Family education events are also expanding this year after a couple of successful events last year. The social work team is hosting three events – one each trimester – on topics parents ask most often about.

The first was in October on the topic of mental health awareness and coping skills. On January 24, the team will focus on child development over the ages and what families can do to support their children. On April 10, the topic is positive communication and working through difficult topics. Events are held in the early evening in the Westwood Den with refreshments and time for families to connect. Families interested in attending one or both of these events, are asked to RSVP using this online form.

"We’ve chosen these topics because these are the things we're asked about the most,” says Kaline. “Families want to know - Is this normal? When should I be worried? What do I do if I am worried? Social workers can help families understand at what point a concern warrants greater intervention.... versus this is just normal child development."

Abbey Pierce, lead social worker, emphasizes how parent interest guides the topics and conversations.

"Opening up dialogue and being able to talk with parents is valuable,” says Abbey. “We really want to get to a place where they are sharing what they need, and we can know how we can better support them and their child.”

Meeting basic needs 

Sometimes, a family’s needs are more basic – clothing, school supplies, food for the weekend. In partnership with the county, local churches, The Panther Foundation, generous community members and other organizations, those needs are being addressed.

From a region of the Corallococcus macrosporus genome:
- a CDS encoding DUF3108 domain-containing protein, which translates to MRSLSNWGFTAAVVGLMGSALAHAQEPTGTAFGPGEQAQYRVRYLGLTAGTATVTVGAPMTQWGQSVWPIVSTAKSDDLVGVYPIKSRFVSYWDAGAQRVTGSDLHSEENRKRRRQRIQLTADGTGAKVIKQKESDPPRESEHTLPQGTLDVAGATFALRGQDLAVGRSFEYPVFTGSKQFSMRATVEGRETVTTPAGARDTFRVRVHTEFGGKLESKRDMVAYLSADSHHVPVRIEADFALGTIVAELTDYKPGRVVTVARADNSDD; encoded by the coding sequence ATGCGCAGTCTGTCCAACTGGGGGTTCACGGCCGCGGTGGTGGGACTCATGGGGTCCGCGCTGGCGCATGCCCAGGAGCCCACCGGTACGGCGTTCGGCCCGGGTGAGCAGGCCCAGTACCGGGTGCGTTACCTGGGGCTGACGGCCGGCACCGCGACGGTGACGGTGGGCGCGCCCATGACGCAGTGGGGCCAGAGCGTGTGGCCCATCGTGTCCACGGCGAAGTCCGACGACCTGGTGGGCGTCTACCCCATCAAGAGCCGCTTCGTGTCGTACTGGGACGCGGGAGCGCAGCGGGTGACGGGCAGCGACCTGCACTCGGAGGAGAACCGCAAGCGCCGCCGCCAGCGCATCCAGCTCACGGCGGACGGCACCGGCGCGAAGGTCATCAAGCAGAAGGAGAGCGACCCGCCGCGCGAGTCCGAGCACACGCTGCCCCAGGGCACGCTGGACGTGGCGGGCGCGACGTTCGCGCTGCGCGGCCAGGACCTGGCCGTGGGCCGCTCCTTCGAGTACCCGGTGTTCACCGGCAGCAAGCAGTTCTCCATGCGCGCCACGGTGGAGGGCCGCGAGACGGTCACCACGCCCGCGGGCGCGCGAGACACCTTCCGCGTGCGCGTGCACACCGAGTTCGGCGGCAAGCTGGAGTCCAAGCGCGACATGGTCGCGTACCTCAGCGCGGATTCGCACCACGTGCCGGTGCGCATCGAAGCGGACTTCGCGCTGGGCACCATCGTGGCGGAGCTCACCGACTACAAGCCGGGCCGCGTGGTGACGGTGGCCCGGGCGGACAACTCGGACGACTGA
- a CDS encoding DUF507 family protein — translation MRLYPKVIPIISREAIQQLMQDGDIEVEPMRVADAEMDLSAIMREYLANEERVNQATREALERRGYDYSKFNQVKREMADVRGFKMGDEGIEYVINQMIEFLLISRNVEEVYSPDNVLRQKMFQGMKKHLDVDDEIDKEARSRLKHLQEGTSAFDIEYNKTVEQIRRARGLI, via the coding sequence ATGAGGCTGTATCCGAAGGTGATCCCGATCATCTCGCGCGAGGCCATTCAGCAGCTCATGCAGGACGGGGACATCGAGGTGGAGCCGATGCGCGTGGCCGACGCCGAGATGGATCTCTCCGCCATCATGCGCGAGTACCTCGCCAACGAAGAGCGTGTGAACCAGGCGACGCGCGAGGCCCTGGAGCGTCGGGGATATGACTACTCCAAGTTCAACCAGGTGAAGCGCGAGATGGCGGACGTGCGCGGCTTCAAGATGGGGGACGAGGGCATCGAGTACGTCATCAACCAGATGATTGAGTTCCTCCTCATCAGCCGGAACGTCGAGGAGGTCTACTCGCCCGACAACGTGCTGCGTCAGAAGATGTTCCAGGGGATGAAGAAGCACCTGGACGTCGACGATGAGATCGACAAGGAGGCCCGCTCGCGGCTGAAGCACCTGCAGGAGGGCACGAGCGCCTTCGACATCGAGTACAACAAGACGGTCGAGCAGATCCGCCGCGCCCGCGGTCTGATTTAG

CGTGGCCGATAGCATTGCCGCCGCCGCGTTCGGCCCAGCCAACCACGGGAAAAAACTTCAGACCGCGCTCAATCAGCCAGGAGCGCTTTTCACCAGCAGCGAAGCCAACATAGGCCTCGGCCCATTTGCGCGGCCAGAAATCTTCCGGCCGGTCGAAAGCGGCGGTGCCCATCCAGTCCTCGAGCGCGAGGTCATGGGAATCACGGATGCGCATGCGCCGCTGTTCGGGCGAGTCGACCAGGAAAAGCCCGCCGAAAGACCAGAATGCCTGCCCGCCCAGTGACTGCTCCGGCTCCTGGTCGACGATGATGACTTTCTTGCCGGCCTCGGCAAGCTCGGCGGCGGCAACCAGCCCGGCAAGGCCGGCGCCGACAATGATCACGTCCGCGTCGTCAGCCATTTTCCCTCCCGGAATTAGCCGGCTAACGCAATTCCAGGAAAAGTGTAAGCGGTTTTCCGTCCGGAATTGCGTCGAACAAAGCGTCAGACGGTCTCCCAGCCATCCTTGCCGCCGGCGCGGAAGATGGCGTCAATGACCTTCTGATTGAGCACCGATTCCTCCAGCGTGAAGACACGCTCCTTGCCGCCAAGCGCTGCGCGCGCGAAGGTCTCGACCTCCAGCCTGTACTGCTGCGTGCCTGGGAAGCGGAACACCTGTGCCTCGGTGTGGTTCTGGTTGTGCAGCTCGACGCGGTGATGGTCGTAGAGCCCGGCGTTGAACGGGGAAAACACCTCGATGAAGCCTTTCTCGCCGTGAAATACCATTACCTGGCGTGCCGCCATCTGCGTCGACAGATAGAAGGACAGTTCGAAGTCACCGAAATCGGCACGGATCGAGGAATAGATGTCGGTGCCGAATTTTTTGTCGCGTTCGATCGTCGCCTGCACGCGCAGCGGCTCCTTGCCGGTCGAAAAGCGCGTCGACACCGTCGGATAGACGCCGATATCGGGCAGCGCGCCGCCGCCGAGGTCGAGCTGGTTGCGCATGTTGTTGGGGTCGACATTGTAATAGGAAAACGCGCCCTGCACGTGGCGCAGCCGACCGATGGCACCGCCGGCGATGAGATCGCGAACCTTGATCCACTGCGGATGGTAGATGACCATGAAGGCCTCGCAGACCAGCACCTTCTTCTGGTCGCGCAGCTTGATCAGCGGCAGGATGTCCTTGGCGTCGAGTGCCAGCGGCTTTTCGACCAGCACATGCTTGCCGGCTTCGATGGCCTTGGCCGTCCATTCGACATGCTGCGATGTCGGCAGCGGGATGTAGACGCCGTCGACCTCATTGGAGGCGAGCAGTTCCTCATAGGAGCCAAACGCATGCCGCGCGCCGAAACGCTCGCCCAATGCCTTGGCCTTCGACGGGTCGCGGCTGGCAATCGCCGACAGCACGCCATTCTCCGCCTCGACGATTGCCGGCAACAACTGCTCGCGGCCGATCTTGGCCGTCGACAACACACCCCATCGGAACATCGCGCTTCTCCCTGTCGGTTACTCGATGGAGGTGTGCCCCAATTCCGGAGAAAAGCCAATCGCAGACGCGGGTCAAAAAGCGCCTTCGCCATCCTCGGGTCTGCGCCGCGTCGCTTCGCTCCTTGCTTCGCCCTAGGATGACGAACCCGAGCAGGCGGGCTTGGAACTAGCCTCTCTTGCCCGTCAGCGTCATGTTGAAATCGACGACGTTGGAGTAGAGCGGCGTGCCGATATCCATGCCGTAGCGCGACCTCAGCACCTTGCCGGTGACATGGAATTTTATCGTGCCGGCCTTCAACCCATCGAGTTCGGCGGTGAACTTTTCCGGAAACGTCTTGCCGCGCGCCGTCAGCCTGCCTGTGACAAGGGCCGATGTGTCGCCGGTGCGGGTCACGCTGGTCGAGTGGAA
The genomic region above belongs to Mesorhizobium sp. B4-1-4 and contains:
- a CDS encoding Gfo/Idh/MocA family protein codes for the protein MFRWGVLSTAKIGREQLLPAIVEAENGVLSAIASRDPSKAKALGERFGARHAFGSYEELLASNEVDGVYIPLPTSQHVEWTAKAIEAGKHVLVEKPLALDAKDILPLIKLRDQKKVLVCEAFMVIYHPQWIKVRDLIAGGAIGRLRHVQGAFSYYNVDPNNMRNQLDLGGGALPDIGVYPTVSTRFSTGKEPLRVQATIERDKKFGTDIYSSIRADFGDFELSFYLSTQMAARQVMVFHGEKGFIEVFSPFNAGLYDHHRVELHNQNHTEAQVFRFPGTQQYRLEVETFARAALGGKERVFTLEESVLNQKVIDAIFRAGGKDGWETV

Crayons were handed out as part of the back-to-school backpack event

700 backpacks filled with school supplies were handed out to elementary, middle and high school students who need them before the start of the school year.

The Panther Foundation has a long tradition of meeting basic needs. In the late summer, they partner with the local Lion’s Club to provide backpacks with school supplies. This year they gave away 700 backpacks. The foundation also supports the Weekend Food Pack Program and has since the 2013-2014 school year. The program sends food home with students who need it over the weekend.

“Last year, The Panther Foundation funded more than 7,000 weekend food packs,” says Colleen Pederson, the Panther Foundation’s Executive Director. “When kids are hungry, it’s hard to learn. Those who donate to the foundation for projects like this know that they are helping create the conditions for children to be able to learn, grow and succeed.”

In response to student needs at Spring Lake Park High School, staff opened the Panther Pantry – a dedicated space in the high school building. Students are able to take food, clothing, sheets, towels, and personal hygiene products for free.

"It’s important for families to know that we are a resource,” says Abbey. “If we don't have what they need, we can put people in touch with partner organizations and community resources. If we don’t know there is a need, we can’t help.”

A recent winter gear drive asked district families to share their gently used, outgrown winter gear. Boxes at each school’s entry collected donations that are being distributed over the winter as needs are identified in the school community.

“As a school district, our focus is always going to be on learning. It’s why we exist,” says Kaline. “While we are not equipped to address a full spectrum of family needs, we continue to seek ways to build capacity and more importantly, partner with and connect families to resources in our community that help our children stay healthy and ready to learn.”

Learn more about the work within the District Operational Plan project Continue to Strengthen the Continuum of Supports on the Strategic Plan page of the website.